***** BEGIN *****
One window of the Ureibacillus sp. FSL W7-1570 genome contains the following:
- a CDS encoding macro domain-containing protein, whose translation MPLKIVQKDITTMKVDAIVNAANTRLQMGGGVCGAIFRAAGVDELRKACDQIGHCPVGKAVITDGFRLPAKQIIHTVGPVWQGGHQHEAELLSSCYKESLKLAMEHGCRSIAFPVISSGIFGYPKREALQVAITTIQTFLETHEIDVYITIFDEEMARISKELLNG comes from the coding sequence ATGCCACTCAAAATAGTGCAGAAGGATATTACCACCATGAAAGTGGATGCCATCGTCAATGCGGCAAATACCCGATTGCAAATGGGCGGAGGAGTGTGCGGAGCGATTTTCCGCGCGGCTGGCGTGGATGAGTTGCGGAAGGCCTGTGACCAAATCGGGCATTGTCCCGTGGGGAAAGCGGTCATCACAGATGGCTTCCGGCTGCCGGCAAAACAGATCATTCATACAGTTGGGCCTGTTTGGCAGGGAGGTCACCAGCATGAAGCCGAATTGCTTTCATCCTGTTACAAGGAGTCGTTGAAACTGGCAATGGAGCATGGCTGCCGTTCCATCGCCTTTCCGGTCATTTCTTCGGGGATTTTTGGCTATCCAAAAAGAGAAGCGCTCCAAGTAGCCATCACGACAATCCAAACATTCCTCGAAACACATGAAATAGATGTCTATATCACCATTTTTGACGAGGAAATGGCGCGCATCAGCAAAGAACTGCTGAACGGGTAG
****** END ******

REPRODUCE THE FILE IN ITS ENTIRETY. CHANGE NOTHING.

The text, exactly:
One window of the Ureibacillus sp. FSL W7-1570 genome contains the following:
- a CDS encoding macro domain-containing protein, whose translation MPLKIVQKDITTMKVDAIVNAANTRLQMGGGVCGAIFRAAGVDELRKACDQIGHCPVGKAVITDGFRLPAKQIIHTVGPVWQGGHQHEAELLSSCYKESLKLAMEHGCRSIAFPVISSGIFGYPKREALQVAITTIQTFLETHEIDVYITIFDEEMARISKELLNG comes from the coding sequence ATGCCACTCAAAATAGTGCAGAAGGATATTACCACCATGAAAGTGGATGCCATCGTCAATGCGGCAAATACCCGATTGCAAATGGGCGGAGGAGTGTGCGGAGCGATTTTCCGCGCGGCTGGCGTGGATGAGTTGCGGAAGGCCTGTGACCAAATCGGGCATTGTCCCGTGGGGAAAGCGGTCATCACAGATGGCTTCCGGCTGCCGGCAAAACAGATCATTCATACAGTTGGGCCTGTTTGGCAGGGAGGTCACCAGCATGAAGCCGAATTGCTTTCATCCTGTTACAAGGAGTCGTTGAAACTGGCAATGGAGCATGGCTGCCGTTCCATCGCCTTTCCGGTCATTTCTTCGGGGATTTTTGGCTATCCAAAAAGAGAAGCGCTCCAAGTAGCCATCACGACAATCCAAACATTCCTCGAAACACATGAAATAGATGTCTATATCACCATTTTTGACGAGGAAATGGCGCGCATCAGCAAAGAACTGCTGAACGGGTAG